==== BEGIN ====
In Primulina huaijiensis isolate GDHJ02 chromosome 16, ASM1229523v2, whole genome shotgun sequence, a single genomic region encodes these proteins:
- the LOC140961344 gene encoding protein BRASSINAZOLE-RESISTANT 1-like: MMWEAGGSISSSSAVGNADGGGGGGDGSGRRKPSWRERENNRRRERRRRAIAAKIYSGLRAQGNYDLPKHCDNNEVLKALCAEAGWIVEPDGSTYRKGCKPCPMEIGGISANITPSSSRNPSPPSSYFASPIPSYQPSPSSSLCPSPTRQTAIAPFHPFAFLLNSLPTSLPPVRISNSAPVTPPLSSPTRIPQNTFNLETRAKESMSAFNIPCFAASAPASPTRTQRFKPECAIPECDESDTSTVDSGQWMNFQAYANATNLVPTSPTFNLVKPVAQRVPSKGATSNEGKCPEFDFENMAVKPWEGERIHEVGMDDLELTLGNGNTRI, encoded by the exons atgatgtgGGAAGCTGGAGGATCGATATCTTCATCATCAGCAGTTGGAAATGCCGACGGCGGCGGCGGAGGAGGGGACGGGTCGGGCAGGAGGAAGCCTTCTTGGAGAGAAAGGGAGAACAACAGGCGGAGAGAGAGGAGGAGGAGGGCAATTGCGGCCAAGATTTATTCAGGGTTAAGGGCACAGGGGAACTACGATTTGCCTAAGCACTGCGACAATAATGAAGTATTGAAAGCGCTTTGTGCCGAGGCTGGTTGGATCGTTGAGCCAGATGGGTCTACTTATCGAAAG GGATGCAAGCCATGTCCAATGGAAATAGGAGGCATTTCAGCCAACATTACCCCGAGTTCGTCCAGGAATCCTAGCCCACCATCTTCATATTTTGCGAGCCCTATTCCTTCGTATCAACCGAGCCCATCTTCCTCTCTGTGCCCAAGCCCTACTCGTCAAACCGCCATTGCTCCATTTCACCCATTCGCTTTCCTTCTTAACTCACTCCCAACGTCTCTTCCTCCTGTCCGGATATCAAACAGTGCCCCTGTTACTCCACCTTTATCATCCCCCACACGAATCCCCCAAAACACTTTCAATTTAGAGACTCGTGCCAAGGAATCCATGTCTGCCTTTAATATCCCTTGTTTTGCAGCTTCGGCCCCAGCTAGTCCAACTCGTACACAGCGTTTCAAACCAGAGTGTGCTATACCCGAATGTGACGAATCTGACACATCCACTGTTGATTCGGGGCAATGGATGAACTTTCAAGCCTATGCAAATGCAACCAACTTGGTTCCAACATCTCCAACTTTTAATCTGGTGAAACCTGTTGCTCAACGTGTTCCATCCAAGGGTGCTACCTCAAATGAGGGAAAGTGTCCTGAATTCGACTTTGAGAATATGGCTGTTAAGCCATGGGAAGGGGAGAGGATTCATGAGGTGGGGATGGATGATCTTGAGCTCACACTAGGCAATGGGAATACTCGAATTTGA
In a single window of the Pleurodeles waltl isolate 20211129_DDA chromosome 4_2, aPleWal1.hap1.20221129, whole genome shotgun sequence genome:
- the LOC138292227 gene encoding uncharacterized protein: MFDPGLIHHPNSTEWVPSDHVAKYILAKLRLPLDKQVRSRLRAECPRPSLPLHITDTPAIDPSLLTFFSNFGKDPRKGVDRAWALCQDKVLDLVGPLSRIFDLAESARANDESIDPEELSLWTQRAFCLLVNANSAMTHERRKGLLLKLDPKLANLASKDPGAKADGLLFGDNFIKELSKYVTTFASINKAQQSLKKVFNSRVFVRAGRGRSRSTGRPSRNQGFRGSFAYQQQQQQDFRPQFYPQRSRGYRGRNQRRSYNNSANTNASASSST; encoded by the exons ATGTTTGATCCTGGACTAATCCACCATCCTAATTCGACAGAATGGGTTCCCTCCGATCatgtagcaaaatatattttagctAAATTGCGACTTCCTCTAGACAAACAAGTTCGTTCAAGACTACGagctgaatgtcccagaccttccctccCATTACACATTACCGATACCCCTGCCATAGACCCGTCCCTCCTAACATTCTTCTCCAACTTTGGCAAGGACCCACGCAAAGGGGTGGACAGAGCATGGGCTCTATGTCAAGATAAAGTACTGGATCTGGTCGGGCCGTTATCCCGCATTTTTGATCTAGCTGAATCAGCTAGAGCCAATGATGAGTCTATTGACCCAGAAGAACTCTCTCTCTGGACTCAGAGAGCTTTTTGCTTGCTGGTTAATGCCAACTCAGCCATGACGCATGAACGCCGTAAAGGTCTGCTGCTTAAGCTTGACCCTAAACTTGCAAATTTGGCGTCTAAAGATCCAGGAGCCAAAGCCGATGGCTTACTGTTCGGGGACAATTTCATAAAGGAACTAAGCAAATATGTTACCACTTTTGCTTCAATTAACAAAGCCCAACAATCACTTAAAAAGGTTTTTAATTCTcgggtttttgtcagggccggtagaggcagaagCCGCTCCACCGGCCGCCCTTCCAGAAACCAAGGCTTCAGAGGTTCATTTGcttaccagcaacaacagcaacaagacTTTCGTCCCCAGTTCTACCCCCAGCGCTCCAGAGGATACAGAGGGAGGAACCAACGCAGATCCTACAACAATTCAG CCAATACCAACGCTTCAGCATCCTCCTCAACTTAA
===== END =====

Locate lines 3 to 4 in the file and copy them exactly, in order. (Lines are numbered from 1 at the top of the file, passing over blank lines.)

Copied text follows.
In a single window of the Pleurodeles waltl isolate 20211129_DDA chromosome 4_2, aPleWal1.hap1.20221129, whole genome shotgun sequence genome:
- the LOC138292227 gene encoding uncharacterized protein: MFDPGLIHHPNSTEWVPSDHVAKYILAKLRLPLDKQVRSRLRAECPRPSLPLHITDTPAIDPSLLTFFSNFGKDPRKGVDRAWALCQDKVLDLVGPLSRIFDLAESARANDESIDPEELSLWTQRAFCLLVNANSAMTHERRKGLLLKLDPKLANLASKDPGAKADGLLFGDNFIKELSKYVTTFASINKAQQSLKKVFNSRVFVRAGRGRSRSTGRPSRNQGFRGSFAYQQQQQQDFRPQFYPQRSRGYRGRNQRRSYNNSANTNASASSST; encoded by the exons ATGTTTGATCCTGGACTAATCCACCATCCTAATTCGACAGAATGGGTTCCCTCCGATCatgtagcaaaatatattttagctAAATTGCGACTTCCTCTAGACAAACAAGTTCGTTCAAGACTACGagctgaatgtcccagaccttccctccCATTACACATTACCGATACCCCTGCCATAGACCCGTCCCTCCTAACATTCTTCTCCAACTTTGGCAAGGACCCACGCAAAGGGGTGGACAGAGCATGGGCTCTATGTCAAGATAAAGTACTGGATCTGGTCGGGCCGTTATCCCGCATTTTTGATCTAGCTGAATCAGCTAGAGCCAATGATGAGTCTATTGACCCAGAAGAACTCTCTCTCTGGACTCAGAGAGCTTTTTGCTTGCTGGTTAATGCCAACTCAGCCATGACGCATGAACGCCGTAAAGGTCTGCTGCTTAAGCTTGACCCTAAACTTGCAAATTTGGCGTCTAAAGATCCAGGAGCCAAAGCCGATGGCTTACTGTTCGGGGACAATTTCATAAAGGAACTAAGCAAATATGTTACCACTTTTGCTTCAATTAACAAAGCCCAACAATCACTTAAAAAGGTTTTTAATTCTcgggtttttgtcagggccggtagaggcagaagCCGCTCCACCGGCCGCCCTTCCAGAAACCAAGGCTTCAGAGGTTCATTTGcttaccagcaacaacagcaacaagacTTTCGTCCCCAGTTCTACCCCCAGCGCTCCAGAGGATACAGAGGGAGGAACCAACGCAGATCCTACAACAATTCAG CCAATACCAACGCTTCAGCATCCTCCTCAACTTAA